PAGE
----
Happy, engaged employees don’t just appear by accident. Businesses should actively plan for nurturing the wellbeing of their people, working with them to spot any issues early and helping them grow in their roles and progress to their full potential. Having a Wellness Action Plan in place is a good starting point towards making this happen – and we think every employee should have one! Our 10-point Wellness Action plan Guide talks you through the best way to go about it. Bonus – the guide is free, and we make a donation to Young People’s Independent Counselling (YPI) for every download.
One side-effect of the pandemic is that now is a surprisingly good time to recruit – there are plenty of good candidates out there who have lost jobs through circumstances that are no fault of their own. The rise in remote working means that it’s easier to get them online for an interview, and if people are out of work there’s no notice period to worry about. All that, plus a determination to make 2021 the time for a new start, means employers in a good position to recruit could have rich pickings. More info on our blog here and don’t forget, we can support recruitment at any level – from sifting candidates to running the whole process. Find out about our recruitment services here.
Zoom, Teams, WFH, jokes about still being in your pyjamas for video calls – all very 2020! However, as working from home, or blend of the home and workplace, are very much here to stay, you’ll want to give people who are working from home in 2021 as much support as possible. It’s not all about Zoom quizzes and regular check-ins – there are HR fundamentals to tackle in the short and longer term. Right at the start of the pandemic the Reality HR team – who are used to flexible and remote working – offered their personal tips in our Working From Home guide, which is still a relevant read.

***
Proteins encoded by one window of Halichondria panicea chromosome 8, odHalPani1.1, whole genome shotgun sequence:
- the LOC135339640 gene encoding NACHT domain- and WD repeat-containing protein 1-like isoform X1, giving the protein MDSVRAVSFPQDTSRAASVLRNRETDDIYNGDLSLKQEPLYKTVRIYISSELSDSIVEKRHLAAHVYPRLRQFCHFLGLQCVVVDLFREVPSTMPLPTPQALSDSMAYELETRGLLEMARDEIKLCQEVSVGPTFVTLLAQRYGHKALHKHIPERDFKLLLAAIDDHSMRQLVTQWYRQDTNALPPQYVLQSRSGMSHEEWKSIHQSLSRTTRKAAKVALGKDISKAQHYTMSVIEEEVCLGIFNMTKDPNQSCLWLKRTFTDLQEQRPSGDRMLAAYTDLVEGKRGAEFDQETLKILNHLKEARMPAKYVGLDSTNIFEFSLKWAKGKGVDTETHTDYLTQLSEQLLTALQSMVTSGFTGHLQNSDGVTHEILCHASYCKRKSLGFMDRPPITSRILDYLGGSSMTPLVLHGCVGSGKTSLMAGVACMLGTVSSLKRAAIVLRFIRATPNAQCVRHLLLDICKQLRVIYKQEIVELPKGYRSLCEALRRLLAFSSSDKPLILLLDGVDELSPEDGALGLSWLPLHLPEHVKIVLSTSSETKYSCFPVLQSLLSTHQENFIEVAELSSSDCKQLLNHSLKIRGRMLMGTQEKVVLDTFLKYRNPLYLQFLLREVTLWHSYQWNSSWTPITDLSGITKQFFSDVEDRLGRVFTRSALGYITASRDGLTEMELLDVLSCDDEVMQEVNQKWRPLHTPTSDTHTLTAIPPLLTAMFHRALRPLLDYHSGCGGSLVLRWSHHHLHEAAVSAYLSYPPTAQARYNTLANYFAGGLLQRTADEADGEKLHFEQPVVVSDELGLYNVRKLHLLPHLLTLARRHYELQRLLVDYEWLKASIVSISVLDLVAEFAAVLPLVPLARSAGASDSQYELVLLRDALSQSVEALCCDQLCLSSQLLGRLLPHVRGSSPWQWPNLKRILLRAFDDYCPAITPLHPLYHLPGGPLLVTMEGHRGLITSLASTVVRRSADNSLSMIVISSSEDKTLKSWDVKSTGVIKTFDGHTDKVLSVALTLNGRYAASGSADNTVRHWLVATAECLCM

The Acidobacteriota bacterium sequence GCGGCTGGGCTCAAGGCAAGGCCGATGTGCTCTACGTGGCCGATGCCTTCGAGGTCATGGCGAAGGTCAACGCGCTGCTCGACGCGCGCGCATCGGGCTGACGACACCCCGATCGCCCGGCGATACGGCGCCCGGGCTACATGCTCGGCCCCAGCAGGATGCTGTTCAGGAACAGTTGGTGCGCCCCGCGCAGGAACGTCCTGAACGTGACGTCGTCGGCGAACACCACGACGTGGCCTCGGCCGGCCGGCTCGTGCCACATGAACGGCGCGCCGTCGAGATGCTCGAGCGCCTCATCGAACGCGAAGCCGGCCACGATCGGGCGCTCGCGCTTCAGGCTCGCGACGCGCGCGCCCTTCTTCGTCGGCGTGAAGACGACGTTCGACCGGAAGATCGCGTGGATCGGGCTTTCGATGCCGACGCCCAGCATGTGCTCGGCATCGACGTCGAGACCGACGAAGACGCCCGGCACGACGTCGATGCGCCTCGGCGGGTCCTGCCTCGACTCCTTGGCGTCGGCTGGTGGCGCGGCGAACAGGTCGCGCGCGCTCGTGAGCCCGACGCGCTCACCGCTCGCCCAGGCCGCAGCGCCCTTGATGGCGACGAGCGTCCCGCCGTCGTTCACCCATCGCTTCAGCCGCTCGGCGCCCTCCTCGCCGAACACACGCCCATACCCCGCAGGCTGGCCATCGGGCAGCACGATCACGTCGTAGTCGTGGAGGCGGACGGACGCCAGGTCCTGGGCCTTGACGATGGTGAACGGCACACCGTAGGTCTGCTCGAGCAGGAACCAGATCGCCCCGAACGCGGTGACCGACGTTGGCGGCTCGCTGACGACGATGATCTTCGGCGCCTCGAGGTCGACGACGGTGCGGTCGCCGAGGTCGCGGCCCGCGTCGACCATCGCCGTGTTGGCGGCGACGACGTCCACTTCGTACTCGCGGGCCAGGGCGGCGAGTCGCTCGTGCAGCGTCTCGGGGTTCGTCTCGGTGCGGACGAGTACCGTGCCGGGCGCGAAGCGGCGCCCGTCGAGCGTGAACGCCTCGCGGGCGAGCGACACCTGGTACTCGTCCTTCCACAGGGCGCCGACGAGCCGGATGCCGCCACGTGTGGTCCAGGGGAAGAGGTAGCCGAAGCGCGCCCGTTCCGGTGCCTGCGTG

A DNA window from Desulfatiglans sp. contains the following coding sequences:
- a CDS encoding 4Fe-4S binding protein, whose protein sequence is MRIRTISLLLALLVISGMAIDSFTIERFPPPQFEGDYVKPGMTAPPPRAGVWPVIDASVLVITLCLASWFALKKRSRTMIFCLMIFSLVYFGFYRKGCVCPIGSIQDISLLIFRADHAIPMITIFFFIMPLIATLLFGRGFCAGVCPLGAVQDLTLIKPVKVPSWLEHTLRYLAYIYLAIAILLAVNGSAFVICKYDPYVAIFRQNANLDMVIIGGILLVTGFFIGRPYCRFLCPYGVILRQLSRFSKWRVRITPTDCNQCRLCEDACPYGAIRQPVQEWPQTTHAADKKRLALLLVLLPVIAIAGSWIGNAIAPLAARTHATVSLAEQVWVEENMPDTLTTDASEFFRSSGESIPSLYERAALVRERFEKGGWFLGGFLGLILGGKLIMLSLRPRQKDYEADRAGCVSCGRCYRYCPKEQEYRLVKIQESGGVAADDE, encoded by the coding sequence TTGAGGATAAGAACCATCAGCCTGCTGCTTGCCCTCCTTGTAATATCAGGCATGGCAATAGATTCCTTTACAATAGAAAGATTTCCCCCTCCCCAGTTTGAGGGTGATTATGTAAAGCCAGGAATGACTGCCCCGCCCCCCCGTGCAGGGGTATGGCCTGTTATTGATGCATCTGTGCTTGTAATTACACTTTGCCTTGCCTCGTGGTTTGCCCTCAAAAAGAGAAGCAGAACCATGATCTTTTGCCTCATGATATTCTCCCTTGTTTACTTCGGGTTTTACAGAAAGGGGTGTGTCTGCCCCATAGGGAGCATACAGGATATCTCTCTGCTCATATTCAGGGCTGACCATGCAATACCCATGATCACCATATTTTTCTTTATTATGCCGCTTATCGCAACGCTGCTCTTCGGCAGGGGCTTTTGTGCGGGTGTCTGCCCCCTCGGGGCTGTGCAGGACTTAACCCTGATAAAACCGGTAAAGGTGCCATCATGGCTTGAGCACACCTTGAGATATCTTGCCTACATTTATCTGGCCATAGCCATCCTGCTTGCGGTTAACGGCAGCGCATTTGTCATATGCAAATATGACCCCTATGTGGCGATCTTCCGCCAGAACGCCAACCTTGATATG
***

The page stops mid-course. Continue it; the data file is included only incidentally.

Whether you were new to managing teams who began remote working because of the pandemic, or have had home working as part of your setup for some time, you’ll want to get the best out of employees who you don’t see in person day to day. At first, for many, it was a way to get by, but if it looks as if some aspect of remote working features in your organisation’s long term future, then make sure you’re managing your people effectively. Our free 10-point guide to Managing a Team of Remote Workers is a good place to start, and we can provide bespoke support for your business through our Homeworking: HR Essentials toolkit.